Truxon: new circus attraction. Truxon: new circus attraction. jorge gonzález

Gorilla helps circus adapt to animals ban

Truxon is a one-tonne robotic gorilla that looks like the real thing

For a 127-year-old Mexico City-based circus, the crisis brought on by a ban on the use of animals meant opportunity — and a one-tonne gorilla in the tent.

Under a federal law that went into effect last July, at least 2,000 circus animals were put out to pasture in Mexico, including eight that were owned by Circo Atayde Hermanos.

The ban was a controversial one for circus owners, some of whom have claimed it was no more than a political ploy by the Green Ecologist Party, which promoted the legislation.

But Circo Atayde, which saw a 60% decline in revenues after it retired its animals in September 2014, decided to adapt.

“We had to adapt and devise the means to continue attracting people,” said Celeste Atayde, one of the circus’s owners.

It adopted some new initiatives, but the biggest was Truxon, a nine-meter tall gorilla that weighs a tonne but violates no law: Truxon is a robot.

He’s actually more than that for the circus. “For us, he is another artist,” said Atayde.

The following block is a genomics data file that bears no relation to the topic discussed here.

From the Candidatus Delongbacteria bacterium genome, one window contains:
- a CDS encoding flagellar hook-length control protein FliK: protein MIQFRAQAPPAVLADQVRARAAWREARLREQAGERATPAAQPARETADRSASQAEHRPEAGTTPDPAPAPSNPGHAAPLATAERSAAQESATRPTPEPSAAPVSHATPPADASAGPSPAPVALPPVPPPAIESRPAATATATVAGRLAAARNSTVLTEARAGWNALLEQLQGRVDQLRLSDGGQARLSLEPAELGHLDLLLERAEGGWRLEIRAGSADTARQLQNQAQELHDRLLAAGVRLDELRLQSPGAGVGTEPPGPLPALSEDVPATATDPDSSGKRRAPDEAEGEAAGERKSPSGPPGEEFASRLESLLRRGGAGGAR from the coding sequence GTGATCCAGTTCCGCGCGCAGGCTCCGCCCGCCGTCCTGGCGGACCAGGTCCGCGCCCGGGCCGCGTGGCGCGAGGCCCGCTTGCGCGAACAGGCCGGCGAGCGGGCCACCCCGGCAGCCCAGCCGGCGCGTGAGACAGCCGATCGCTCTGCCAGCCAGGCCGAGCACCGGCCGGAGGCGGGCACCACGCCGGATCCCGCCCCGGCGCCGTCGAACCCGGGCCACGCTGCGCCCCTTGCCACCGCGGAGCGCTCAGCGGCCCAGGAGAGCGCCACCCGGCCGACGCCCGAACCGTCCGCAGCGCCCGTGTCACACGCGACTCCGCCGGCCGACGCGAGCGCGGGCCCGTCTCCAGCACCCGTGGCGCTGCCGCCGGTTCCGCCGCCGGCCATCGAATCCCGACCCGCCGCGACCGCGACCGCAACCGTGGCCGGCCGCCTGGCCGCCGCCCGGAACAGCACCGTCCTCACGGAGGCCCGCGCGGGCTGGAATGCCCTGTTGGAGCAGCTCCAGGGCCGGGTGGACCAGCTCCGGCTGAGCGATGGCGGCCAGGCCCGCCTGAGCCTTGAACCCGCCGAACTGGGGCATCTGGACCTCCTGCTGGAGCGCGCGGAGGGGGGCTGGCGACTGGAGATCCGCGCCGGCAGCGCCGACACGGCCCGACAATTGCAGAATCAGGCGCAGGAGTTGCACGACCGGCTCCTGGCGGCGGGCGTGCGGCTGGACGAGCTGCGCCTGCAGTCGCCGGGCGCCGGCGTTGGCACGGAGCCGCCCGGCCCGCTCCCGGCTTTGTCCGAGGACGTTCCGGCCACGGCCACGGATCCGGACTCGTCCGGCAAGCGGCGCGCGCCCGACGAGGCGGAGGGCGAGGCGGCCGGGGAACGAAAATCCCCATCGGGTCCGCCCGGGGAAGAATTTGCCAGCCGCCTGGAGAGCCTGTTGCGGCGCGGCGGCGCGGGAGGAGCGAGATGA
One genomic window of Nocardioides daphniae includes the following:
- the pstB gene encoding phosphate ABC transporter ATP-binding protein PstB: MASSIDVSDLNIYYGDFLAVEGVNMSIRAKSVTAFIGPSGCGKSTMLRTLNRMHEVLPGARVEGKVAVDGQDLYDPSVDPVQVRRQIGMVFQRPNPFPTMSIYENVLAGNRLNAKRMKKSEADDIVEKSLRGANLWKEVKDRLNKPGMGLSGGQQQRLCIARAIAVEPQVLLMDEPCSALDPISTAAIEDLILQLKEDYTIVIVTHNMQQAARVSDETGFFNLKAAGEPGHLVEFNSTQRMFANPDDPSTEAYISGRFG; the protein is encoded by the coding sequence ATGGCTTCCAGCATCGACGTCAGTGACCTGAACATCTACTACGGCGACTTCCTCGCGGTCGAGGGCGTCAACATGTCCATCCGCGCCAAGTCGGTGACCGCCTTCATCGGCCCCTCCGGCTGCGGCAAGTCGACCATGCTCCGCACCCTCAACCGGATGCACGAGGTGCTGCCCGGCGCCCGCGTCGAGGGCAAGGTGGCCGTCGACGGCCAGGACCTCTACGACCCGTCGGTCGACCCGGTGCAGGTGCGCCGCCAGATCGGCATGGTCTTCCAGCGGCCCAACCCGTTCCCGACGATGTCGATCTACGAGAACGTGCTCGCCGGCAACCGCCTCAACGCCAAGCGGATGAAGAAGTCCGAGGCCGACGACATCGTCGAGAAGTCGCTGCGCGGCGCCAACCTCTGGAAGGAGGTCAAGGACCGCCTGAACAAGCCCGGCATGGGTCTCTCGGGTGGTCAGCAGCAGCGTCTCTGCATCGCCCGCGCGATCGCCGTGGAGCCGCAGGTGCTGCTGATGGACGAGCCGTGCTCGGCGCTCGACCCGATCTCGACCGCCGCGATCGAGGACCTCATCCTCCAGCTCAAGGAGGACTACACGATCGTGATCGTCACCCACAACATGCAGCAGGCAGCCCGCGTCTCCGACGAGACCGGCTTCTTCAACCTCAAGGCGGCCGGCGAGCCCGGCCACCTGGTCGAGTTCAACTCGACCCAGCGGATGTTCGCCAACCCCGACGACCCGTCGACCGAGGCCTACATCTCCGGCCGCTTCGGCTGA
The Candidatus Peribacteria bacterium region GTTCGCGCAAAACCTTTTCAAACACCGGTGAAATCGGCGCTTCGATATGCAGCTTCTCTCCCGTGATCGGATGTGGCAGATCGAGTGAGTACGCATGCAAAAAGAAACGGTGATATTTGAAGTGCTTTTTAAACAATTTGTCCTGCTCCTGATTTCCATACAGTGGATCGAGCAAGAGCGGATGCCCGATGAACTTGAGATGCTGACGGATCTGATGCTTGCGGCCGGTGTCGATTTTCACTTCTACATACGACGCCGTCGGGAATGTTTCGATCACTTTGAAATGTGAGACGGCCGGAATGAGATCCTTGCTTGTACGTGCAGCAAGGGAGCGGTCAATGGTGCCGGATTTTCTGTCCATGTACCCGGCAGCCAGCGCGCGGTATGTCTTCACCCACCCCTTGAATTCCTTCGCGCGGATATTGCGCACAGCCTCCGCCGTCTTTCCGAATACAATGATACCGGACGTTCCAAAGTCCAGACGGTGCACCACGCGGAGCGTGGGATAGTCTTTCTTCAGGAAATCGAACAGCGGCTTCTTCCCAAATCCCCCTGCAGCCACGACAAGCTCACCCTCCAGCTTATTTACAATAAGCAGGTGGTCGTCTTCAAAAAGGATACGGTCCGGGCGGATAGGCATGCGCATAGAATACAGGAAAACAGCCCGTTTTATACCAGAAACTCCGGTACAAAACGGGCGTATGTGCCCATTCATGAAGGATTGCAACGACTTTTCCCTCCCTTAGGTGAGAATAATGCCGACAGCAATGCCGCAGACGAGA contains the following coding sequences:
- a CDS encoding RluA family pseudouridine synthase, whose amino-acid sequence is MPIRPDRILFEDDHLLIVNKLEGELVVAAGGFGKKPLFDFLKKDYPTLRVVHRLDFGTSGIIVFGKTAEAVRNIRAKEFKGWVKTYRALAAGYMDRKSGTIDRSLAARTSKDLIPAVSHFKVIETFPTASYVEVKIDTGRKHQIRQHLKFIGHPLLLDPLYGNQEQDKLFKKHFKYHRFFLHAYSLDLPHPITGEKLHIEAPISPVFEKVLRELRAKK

“We realized we had to bring in new attractions, so we brought in an animal, but an electronic one” and things are going well.

Truxon has eyes that blink and a mouth and hands that move. All its movements appear to be those of a real gorilla, said the circus owner.

The robot is the creation of four brothers — Rubén, Nelson, Moisés and Eduardo Peralvar, who invested US $50,000 in constructing it.

They would only say that its computer-driven, electronic brain directs gesticulations and movements that are powered by more than 50 pneumatic pistons. The rest they prefer to keep secret, as with any circus magic.

Showtime for Truxon is the finale, coming after the jugglers, acrobats, trapeze artists and clowns, entering the big top in the midst of thick artificial smog.

After a recent show, 12-year-old Ingrid Hernández said seeing Truxon beat his chest was “very impressive, very cool.”

Axel, 9, was of the same mind. “It’s really cool. I liked it because he picked people up and it looked like he was eating them.”

Source: Milenio (sp)

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